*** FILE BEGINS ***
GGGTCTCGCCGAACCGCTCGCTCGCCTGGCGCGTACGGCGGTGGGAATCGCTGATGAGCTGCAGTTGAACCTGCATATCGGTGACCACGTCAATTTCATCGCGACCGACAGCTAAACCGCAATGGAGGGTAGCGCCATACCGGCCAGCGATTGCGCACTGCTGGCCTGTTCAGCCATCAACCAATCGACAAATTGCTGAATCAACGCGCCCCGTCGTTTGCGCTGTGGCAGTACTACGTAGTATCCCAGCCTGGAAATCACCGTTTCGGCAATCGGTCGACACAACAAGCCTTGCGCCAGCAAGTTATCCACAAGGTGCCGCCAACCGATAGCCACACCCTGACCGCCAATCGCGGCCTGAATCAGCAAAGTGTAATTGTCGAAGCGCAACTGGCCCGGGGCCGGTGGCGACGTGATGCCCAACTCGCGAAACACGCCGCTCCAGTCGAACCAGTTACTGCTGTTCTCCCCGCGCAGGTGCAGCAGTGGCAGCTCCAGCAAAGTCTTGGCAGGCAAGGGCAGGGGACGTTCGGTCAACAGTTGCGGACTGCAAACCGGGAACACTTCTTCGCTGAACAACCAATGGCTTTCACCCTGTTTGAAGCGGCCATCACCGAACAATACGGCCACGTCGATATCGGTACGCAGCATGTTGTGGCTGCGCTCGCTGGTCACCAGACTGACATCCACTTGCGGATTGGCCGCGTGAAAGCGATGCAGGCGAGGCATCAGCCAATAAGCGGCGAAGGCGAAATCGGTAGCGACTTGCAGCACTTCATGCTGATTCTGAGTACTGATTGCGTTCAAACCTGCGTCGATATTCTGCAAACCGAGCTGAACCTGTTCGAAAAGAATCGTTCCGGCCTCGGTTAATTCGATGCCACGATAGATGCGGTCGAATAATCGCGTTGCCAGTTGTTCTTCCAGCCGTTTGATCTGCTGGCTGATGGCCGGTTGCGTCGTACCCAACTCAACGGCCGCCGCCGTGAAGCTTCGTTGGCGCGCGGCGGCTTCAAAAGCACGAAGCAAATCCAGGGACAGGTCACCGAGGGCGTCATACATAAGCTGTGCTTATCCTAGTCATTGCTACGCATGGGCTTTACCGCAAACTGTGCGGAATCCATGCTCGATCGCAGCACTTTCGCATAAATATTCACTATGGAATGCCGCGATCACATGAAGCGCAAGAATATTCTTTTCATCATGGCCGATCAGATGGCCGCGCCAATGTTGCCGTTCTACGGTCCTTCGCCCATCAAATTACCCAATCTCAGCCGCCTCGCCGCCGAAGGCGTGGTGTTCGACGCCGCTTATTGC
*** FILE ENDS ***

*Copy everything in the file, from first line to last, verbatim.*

GGGTCTCGCCGAACCGCTCGCTCGCCTGGCGCGTACGGCGGTGGGAATCGCTGATGAGCTGCAGTTGAACCTGCATATCGGTGACCACGTCAATTTCATCGCGACCGACAGCTAAACCGCAATGGAGGGTAGCGCCATACCGGCCAGCGATTGCGCACTGCTGGCCTGTTCAGCCATCAACCAATCGACAAATTGCTGAATCAACGCGCCCCGTCGTTTGCGCTGTGGCAGTACTACGTAGTATCCCAGCCTGGAAATCACCGTTTCGGCAATCGGTCGACACAACAAGCCTTGCGCCAGCAAGTTATCCACAAGGTGCCGCCAACCGATAGCCACACCCTGACCGCCAATCGCGGCCTGAATCAGCAAAGTGTAATTGTCGAAGCGCAACTGGCCCGGGGCCGGTGGCGACGTGATGCCCAACTCGCGAAACACGCCGCTCCAGTCGAACCAGTTACTGCTGTTCTCCCCGCGCAGGTGCAGCAGTGGCAGCTCCAGCAAAGTCTTGGCAGGCAAGGGCAGGGGACGTTCGGTCAACAGTTGCGGACTGCAAACCGGGAACACTTCTTCGCTGAACAACCAATGGCTTTCACCCTGTTTGAAGCGGCCATCACCGAACAATACGGCCACGTCGATATCGGTACGCAGCATGTTGTGGCTGCGCTCGCTGGTCACCAGACTGACATCCACTTGCGGATTGGCCGCGTGAAAGCGATGCAGGCGAGGCATCAGCCAATAAGCGGCGAAGGCGAAATCGGTAGCGACTTGCAGCACTTCATGCTGATTCTGAGTACTGATTGCGTTCAAACCTGCGTCGATATTCTGCAAACCGAGCTGAACCTGTTCGAAAAGAATCGTTCCGGCCTCGGTTAATTCGATGCCACGATAGATGCGGTCGAATAATCGCGTTGCCAGTTGTTCTTCCAGCCGTTTGATCTGCTGGCTGATGGCCGGTTGCGTCGTACCCAACTCAACGGCCGCCGCCGTGAAGCTTCGTTGGCGCGCGGCGGCTTCAAAAGCACGAAGCAAATCCAGGGACAGGTCACCGAGGGCGTCATACATAAGCTGTGCTTATCCTAGTCATTGCTACGCATGGGCTTTACCGCAAACTGTGCGGAATCCATGCTCGATCGCAGCACTTTCGCATAAATATTCACTATGGAATGCCGCGATCACATGAAGCGCAAGAATATTCTTTTCATCATGGCCGATCAGATGGCCGCGCCAATGTTGCCGTTCTACGGTCCTTCGCCCATCAAATTACCCAATCTCAGCCGCCTCGCCGCCGAAGGCGTGGTGTTCGACGCCGCTTATTGC